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Tribology and food texture perception

Identification

Key words food texture, tribology, tribometer, lubrication properties, in-mouth sensory attributes, friction coefficient, oral food processing
Latest version 2012/12/06
Completed by KU Leuven LFT

How does it work?

Primary objective Assessing and interpretating in-mouth sensory attributes, since oral food manipulations can be mimicked by tribological techniques.
Working principle Texture is a critical food quality parameter that affects the consumer acceptance. Food texture encompasses all sensory attributes perceived during handling and eating of a food [1]. In conventional food textural characterisation, the response to bulk food deformation (food rheology) enables the determination of the perceived texture. So far, this method only mimics deformation during handling and/or at early stages of the eating process, thereby resulting in an incomplete or inaccurate elucidation of food texture and particularly, the oral perception of texture.

Oral perception of texture depends on the bulk food response to initial deformation between the teeth (early stage of eating process) and to the manipulations of softened and/or thinned food between the saliva-lubricated tongue and palate (later stages of oral food processing). While initial deformations can be mimicked by rheological testing, other in-mouth food manipulations can be mimicked by lubricated interacting surfaces in relative motion, that is tribological testing [2]. This implies that oral perception of food texture is generally associated with a combination of bulk and lubricated thin film properties, that is both the rheological and tribological properties of foods [1,3-5]. During oral food processing, textural properties that are related to food rheology are detected relatively quickly (e.g. sensory thickness which is related to viscocity), whereas those associated with (oral) tribology are sensed relatively slowly. Thin film-related properties are mouthfeel attributes, which include creaminess, smoothness, slipperiness, astringency, stickiness, etc. Tribology is the science of friction, lubrication and wear of interaction surfaces in relative motion [1,4]. The most important parameter in tribological testing is the friction coefficient. Although this constant depends only on the properties of the interacting surfaces (when they are in dry movement), in the particular case of thin films, it can vary significantly with the surface load and fluid viscocity and, thus, the lubrication regime [6]. Surfaces in relative motion will either 1. be contacting each other (boundary lubrication regime and high friction coefficient), 2. be completely separated by a thin layer of fluid (hydrodynamic lubrication regime and lower friction coefficient), or 3. almost be touching each other (mixed lubrication regime and friction coefficient is minimal at the junction between mixed and hydrodynamic regimes).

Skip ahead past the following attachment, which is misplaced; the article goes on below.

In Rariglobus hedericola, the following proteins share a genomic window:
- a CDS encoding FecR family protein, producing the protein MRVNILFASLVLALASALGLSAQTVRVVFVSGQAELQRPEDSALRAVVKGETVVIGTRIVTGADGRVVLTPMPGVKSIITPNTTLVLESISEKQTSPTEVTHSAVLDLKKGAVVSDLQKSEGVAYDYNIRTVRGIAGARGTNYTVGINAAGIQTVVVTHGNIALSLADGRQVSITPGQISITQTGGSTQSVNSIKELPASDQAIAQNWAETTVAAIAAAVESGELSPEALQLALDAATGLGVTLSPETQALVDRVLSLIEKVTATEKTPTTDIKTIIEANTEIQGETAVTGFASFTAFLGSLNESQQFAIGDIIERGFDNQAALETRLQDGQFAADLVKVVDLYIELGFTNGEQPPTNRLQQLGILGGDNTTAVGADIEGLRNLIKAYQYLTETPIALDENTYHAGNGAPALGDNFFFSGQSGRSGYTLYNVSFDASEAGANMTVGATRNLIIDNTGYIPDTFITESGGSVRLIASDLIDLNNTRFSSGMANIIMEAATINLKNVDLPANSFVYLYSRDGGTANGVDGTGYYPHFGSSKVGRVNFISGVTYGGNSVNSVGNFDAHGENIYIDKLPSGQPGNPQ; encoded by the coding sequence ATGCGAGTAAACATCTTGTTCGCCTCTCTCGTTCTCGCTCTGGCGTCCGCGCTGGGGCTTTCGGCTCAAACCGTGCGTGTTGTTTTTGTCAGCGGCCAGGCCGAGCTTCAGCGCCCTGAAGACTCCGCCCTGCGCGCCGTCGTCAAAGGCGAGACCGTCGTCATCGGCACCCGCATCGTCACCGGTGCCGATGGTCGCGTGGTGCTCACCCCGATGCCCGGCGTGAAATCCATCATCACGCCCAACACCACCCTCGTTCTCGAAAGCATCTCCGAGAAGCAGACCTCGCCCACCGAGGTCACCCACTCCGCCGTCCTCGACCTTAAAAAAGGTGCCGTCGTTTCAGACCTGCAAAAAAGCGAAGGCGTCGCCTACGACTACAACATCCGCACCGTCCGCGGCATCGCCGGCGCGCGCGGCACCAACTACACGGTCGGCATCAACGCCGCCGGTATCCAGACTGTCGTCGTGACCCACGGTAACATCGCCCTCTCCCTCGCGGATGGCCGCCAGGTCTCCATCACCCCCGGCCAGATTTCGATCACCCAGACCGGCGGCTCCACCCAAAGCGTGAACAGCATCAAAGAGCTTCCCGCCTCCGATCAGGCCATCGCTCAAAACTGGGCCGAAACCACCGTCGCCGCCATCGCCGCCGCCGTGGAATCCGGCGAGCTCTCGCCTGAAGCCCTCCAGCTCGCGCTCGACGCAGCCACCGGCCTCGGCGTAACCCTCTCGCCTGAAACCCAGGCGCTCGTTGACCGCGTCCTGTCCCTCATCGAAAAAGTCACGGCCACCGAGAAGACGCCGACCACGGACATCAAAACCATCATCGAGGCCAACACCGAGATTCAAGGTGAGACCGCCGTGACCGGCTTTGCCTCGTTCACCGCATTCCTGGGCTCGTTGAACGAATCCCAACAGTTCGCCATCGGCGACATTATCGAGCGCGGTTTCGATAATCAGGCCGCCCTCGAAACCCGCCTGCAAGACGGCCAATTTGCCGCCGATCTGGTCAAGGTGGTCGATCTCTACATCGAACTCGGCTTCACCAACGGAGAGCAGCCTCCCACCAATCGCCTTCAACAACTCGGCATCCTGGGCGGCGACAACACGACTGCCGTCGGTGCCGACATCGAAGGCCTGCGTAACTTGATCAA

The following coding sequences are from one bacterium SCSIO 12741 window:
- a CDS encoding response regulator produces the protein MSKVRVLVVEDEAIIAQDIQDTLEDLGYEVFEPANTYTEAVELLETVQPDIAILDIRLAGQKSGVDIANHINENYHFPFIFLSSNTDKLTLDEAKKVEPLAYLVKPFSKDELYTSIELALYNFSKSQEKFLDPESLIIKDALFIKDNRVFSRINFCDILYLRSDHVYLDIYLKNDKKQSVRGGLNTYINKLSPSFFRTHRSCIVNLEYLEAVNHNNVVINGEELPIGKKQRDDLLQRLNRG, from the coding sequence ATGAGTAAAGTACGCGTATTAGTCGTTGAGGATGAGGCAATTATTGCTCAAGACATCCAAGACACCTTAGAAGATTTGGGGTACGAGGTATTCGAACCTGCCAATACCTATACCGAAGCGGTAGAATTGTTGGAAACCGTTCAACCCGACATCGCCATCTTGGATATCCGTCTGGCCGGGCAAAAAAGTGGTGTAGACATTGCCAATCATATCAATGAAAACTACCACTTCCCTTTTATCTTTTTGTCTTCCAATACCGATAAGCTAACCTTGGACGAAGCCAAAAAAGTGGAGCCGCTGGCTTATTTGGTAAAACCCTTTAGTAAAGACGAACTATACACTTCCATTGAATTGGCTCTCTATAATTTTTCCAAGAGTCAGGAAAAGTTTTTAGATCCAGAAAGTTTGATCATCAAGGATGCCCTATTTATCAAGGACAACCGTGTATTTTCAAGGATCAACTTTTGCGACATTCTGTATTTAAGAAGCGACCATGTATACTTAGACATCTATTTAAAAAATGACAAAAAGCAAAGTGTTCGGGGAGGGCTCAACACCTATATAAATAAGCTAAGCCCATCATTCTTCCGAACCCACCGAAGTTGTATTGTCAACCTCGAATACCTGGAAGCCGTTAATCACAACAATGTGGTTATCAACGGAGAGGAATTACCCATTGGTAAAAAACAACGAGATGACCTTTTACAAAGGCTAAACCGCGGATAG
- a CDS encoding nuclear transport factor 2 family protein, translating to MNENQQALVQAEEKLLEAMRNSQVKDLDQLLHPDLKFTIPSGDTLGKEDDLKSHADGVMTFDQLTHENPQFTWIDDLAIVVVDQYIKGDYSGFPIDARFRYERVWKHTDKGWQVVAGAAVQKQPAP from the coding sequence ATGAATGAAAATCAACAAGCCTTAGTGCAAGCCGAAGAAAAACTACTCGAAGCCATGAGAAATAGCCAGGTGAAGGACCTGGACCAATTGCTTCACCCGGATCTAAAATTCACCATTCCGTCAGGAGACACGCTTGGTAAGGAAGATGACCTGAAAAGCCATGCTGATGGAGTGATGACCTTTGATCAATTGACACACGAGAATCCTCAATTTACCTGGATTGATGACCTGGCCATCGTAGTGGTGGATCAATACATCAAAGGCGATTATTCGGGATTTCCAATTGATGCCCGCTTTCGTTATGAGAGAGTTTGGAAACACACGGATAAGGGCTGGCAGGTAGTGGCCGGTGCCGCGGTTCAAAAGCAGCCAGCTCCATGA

In oral tribology, the lubrication regime depends on the stage of oral processing. For example, for thin fluids (such as beverages) the initial lubrication regime which is dominantly hydrodynamic, gradually becomes dominated by mixed and boundary lubrification as the fluid is consumed. In addition, the perception of a sensory property is associated with specific lubrication regimes. In studying sensory properties of guard solutions (rather thick fluid), Malone et al. [3] indicated that the sensory perception of smoothness and slipperiness were dependent on the friction coefficient measured in the mixed lubrication regime. Although food tribology is quite recent, this approach has been used for evaluating and understanding the perceived oral texture of semi-solid foods [7-9].

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Additional effects In food tribology, the lubrication properties of critical food molecular constituents can also be assessed [10]. Food tribology also enables a better understanding of food oral processing [1,3].
Important process parameters
Important product parameters In oral tribology, the tongue and palate, which constitute the test fixtures, slide at specific speeds while the food-saliva mixture acts as lubricant. In order to accurately determine perceived in-mouth sensory attributes, using either a tribometer or a rheometer equipped with tribology cell, test conditions such as the nature, behaviour and speed of the test fixtures, lubrication regime (sample thickness) and solvent composition (simulates saliva) must allow accurate capture of the complex actions that occur during oral tribology.